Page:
STL opens new US cable plant

STL plant

Cable and optical firm STL has opened a $56 million manufacturing facility in Lugoff, South Carolina, which will specialise in ‘future-ready optical solutions.’

The Palmetto Plant spans around 168,000 square feet and will employ 150 people, and it is also now STL’s North American Headquarters. It will churn out various telecoms equipment such as high fiber count cables with smaller diameters and high-capacity ribbonized cables for rural deployments.

The facility will prioritize optical connectivity products that are simple to deploy, monitor, and maintain, we’re told, and it ‘aims to achieve zero waste and reduce energy consumption progressively’ – which sounds a bit vague.

STL produces glass, fiber, cabling, and optical connectivity, and claims to be ‘one of only 6 players worldwide with end-to-end capabilities in this space,’ (excluding China).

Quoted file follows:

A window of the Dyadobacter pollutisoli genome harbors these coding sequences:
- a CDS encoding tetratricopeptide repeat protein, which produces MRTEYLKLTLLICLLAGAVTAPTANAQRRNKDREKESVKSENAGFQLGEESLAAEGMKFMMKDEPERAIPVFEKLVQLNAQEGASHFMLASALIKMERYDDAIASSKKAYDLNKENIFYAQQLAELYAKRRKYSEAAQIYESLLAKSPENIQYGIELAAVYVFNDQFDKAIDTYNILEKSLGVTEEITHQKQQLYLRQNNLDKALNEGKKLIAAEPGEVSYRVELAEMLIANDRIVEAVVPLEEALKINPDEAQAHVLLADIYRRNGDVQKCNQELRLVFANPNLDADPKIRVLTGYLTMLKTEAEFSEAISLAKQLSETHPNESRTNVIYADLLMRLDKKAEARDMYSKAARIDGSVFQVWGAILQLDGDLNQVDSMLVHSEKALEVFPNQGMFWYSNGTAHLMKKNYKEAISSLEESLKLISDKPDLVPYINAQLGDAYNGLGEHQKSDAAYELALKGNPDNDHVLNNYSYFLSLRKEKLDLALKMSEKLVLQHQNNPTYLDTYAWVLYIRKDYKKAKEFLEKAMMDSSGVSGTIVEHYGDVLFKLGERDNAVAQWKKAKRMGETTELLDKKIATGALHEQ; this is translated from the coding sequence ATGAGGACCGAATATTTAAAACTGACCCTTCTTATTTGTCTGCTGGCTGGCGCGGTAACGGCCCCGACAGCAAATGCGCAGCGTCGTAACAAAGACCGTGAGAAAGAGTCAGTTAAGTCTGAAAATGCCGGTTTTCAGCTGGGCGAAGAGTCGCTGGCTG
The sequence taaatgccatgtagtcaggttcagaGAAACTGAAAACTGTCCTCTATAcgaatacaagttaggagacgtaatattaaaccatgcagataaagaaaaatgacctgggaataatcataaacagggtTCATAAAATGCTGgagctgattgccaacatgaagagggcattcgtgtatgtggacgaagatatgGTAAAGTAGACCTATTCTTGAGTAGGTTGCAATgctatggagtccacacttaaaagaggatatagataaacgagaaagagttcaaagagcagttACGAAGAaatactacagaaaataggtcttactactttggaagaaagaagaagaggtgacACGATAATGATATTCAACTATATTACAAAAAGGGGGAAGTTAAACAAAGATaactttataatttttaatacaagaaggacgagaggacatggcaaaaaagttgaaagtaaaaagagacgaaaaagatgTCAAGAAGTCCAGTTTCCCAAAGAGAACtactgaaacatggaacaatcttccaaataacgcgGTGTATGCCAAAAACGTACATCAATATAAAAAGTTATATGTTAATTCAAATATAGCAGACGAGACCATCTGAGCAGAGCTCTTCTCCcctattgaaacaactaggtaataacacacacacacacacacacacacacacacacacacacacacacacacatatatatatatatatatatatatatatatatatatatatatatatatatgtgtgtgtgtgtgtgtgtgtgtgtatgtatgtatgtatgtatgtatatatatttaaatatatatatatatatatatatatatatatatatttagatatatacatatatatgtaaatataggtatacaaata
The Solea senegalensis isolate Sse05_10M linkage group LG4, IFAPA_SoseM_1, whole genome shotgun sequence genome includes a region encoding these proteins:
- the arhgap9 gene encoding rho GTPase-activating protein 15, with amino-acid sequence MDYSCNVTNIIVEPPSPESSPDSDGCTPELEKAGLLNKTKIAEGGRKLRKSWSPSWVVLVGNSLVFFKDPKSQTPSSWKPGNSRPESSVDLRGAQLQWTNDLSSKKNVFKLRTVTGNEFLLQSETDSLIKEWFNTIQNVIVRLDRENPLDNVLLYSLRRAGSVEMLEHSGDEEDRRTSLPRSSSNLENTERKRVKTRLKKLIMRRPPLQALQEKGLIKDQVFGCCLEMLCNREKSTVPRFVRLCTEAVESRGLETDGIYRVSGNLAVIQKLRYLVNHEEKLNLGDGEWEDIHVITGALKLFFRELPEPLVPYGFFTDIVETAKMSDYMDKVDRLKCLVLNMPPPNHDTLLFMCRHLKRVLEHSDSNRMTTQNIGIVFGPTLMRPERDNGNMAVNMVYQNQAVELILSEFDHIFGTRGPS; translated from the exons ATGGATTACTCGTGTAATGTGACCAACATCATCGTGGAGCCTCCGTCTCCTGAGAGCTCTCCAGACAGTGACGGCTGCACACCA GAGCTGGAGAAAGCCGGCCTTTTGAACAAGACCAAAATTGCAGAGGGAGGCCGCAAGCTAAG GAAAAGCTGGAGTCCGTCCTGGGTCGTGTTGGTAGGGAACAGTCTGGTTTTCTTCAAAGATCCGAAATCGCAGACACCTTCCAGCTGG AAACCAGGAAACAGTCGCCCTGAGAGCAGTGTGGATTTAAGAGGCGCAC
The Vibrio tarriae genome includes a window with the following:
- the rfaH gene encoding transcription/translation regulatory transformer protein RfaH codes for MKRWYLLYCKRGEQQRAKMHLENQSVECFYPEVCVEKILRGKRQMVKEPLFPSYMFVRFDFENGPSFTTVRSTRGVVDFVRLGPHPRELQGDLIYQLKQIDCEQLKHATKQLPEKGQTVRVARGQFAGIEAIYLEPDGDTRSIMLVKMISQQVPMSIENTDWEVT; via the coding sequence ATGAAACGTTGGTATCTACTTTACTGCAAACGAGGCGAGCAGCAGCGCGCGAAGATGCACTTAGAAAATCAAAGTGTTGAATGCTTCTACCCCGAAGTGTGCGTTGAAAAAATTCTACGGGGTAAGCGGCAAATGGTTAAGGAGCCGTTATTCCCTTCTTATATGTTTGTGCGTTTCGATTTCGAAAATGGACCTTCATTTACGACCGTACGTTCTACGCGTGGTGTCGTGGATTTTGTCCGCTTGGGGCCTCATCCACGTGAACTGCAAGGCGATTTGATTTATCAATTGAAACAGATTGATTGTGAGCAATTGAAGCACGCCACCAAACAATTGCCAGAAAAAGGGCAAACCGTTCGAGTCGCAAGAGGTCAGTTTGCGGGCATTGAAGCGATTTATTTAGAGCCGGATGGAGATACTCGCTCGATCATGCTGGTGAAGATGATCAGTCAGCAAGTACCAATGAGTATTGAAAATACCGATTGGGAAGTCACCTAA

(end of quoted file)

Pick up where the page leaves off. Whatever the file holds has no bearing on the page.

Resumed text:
“The inauguration of STL’s manufacturing plant marks a significant stride forward for our state’s broadband efforts and will provide new opportunities for our people in Kershaw County,” said Governor Henry McMaster. “South Carolina has built a national reputation as a leader in broadband expansion, and with STL establishing operations in South Carolina, that reputation will only expand.”

Paul Atkinson,  CEO, Optical Networking Business at STL added: “Our new cable plant in Lugoff, South Carolina, is a testament to our commitment to the US market and our customers in North America. This facility mirrors our ethos and  STL’s larger purpose – of Transforming Billions of Lives by Connecting the World. I am excited to see its impact on America’s rural connectivity and digital landscape.”

The release references ‘enabling the BEAD vision’ by which it means the Broadband Equity, Access, and Deployment (BEAD) programme, which is intended to extend last-mile coverage across the US and encourage domestic production.

Along this theme, the firm declared that the new factory is part of its ‘commitment to the Make in America vision’ – which aside from sounding grammatically awkward is part of general trend of the US attempting to ‘on-shore’ more high-tech manufacturing, encouraging an expansion of domestic supply of key products though funding initiatives rather than relying on particularly China.


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